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WEDNESDAY WOMAN: ‘Pure sex’ – it’s worth the wait

LISA KING, [email protected]

WEDNESDAY WOMAN: ‘Pure sex’ – it’s worth the wait

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WHEN MARIA CARTER talks about sex, she talks about marriage.

She believes that a message to “wait for sex within marriage and being faithful to your marriage partner” should be given the same prominence as “use a condom every time” that has dominated safe-sex conversations.

Carter co-founded the Pure Sex Centre with her husband Ambrose back in the mid-90s when they saw a need to outreach to young people, in particular young girls.

Carter said they acted when two young women died on the abortion table. In addition, in the community where she lived and worked she saw a lot of teenage pregnancies.

The couple decided that they would promote “pure sex” within a faithful marriage as an alternative to “safe sex”.

“The message has been very well received, contrary to what people would want to think: that it is not possible. it really is,” she said. “Testament to that fact is that when we go around to schools there are children who are waiting for marriage.

“I do not see why people should be concerned with us promoting the wait message because the government and the different agencies have already covered the condom message. I think young people need options then they can make well informed choices. I do not think we are doing the youth a favour when we say condomise. You are basically making the choice for them by saying, ‘they are going to have sex anyway [so] tell them to use a condom’.”

The Pure Sex Centre goes to schools, churches, youth groups and other gatherings spreading their message and they also host rallies to get their message across.

Every year, for the last six years, they have hosted a back-to-school rally on the last Friday of the summer vacation to help ramp up familiarity with the message that virginity is possible.

She said even for people who are no longer virgins the message is relevant since they can choose to be celibate. 

Maria Carter gathering supplies that her group plans to give to the HIV/AIDS food bank. 


“We have persons who may not be first-time virgins – we call it secondary virginity – and we also deal with them because they no longer have sex and they are waiting for that time that they can experience sex within the marriage relationship,” Carter said.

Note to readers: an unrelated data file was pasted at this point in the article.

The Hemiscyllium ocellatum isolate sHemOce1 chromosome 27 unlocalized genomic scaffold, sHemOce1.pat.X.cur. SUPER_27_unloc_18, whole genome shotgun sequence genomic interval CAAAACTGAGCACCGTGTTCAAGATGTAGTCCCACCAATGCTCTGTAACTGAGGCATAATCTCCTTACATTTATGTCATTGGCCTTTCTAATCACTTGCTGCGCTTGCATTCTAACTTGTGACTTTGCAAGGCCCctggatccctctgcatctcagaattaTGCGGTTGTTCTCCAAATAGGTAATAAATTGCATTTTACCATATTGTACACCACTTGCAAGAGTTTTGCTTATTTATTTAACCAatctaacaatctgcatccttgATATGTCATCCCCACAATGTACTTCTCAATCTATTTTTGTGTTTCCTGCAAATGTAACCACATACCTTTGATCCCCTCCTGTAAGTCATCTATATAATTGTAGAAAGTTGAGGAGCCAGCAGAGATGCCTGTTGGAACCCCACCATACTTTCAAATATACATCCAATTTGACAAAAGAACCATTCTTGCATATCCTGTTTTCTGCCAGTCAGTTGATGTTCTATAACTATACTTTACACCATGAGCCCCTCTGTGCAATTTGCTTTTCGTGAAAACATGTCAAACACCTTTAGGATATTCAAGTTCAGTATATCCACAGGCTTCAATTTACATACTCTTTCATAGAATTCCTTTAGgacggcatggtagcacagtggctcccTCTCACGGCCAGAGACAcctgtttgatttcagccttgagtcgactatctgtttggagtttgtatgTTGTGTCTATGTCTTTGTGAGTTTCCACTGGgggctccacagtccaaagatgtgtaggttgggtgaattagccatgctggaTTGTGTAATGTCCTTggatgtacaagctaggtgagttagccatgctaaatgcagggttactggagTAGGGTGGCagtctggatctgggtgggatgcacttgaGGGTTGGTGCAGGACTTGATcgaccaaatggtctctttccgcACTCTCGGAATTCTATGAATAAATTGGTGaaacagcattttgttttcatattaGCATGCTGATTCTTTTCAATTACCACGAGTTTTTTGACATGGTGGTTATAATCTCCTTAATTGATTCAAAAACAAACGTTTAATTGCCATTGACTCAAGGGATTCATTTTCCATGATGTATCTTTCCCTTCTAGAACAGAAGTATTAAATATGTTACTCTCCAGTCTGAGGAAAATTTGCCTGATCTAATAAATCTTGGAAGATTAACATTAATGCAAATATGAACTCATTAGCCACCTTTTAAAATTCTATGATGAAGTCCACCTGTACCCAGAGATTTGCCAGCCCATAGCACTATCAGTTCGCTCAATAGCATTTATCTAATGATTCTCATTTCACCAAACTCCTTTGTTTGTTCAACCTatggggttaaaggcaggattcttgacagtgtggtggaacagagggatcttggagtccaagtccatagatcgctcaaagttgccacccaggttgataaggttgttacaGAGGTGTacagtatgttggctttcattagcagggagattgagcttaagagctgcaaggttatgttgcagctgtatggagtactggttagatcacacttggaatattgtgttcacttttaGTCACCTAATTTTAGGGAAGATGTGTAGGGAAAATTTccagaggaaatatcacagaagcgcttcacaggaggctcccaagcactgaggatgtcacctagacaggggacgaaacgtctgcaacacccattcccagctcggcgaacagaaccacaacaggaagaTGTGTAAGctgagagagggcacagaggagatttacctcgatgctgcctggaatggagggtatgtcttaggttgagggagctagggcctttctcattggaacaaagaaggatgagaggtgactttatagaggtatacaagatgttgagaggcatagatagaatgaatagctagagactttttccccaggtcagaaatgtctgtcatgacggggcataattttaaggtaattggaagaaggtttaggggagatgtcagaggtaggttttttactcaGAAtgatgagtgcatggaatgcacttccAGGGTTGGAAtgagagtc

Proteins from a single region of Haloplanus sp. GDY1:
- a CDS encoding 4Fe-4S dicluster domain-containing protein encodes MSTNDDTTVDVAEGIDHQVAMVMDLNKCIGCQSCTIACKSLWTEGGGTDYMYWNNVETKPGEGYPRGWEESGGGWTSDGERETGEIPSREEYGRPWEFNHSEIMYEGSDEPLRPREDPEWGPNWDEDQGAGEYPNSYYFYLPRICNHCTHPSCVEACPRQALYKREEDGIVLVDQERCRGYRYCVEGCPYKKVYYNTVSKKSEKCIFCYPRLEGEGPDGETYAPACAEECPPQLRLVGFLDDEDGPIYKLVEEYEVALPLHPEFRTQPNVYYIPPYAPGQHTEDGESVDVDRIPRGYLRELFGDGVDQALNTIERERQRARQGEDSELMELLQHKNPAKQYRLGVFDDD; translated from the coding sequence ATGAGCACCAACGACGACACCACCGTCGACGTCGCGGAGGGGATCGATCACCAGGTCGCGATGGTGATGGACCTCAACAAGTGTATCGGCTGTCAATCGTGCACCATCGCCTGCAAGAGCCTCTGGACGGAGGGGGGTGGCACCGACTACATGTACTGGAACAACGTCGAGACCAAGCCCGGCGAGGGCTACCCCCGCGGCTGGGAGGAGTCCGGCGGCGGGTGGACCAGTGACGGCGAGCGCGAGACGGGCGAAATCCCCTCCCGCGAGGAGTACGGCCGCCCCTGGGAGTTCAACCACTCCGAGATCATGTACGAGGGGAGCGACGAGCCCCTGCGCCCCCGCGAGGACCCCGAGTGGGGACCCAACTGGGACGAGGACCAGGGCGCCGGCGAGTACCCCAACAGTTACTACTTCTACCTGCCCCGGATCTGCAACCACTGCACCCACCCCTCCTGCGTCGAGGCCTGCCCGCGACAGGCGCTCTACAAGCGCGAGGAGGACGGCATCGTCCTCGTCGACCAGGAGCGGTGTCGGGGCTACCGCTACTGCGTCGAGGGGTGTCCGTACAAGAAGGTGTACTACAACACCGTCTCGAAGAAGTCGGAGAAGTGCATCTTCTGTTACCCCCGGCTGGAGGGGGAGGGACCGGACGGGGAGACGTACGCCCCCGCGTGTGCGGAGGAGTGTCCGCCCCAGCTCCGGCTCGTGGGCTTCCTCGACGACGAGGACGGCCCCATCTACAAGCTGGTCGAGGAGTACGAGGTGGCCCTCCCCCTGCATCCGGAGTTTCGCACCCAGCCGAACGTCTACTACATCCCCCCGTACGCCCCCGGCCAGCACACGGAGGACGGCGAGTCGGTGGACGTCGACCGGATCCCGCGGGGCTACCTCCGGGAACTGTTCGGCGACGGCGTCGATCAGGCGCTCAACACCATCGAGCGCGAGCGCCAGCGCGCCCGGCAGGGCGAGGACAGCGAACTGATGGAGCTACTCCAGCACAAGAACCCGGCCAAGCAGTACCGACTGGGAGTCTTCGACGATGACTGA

Last year they dealt with over 600 class 4 students in primary schools and some of them said they wanted to wait for marriage.

Carter said they decided to start at the primary level because of waning morals among incoming secondary school students.

“We have been asked questions at primary schools that we have never been asked at secondary, tertiary or adult level and it blew my mind. When a child asks a question it is out of curiosity and because they have some information,” she said.

Carter said they were looking to open a school for purity and have been working with a few retired educators to get it established.

“We have got our work cut out for us. we are not daunted by it – we are encouraged by the response that we get and we do believe that we are making a difference,” Carter said.

Carter acknowledged that common law relationships are common in Barbados and said the centre did not go into schools and quoteThe Bible or push religion, but used the dictionary to define sexual terms.

“I cannot convince anybody to get married if they do not want to but it comes back down to looking at it from the moral point of view,” she said.

“People look at sex as dowdy between Christians because we do not promote oral or anal sex but the centre tries to allow young people to see how exciting marriage is and can be and that research has proven that married people have more sex and the best sex more so than people who are not married.”

As far as gay or polygamous relationships are concerned, Carter said because of an agenda people are beginning to be more accepting of alternative lifestyles. But she conceded that the Pure Sex Centre also has its own agenda.

“They will do what they have to do and in the same breath the Pure Sex Centre will do what we have to do and we will continue to push our message, without apology,” she said.

Carter said that as a Christian she has knowledge and “truth” and it would be remiss of her not to put it out there and help children to make informed choices. (LK)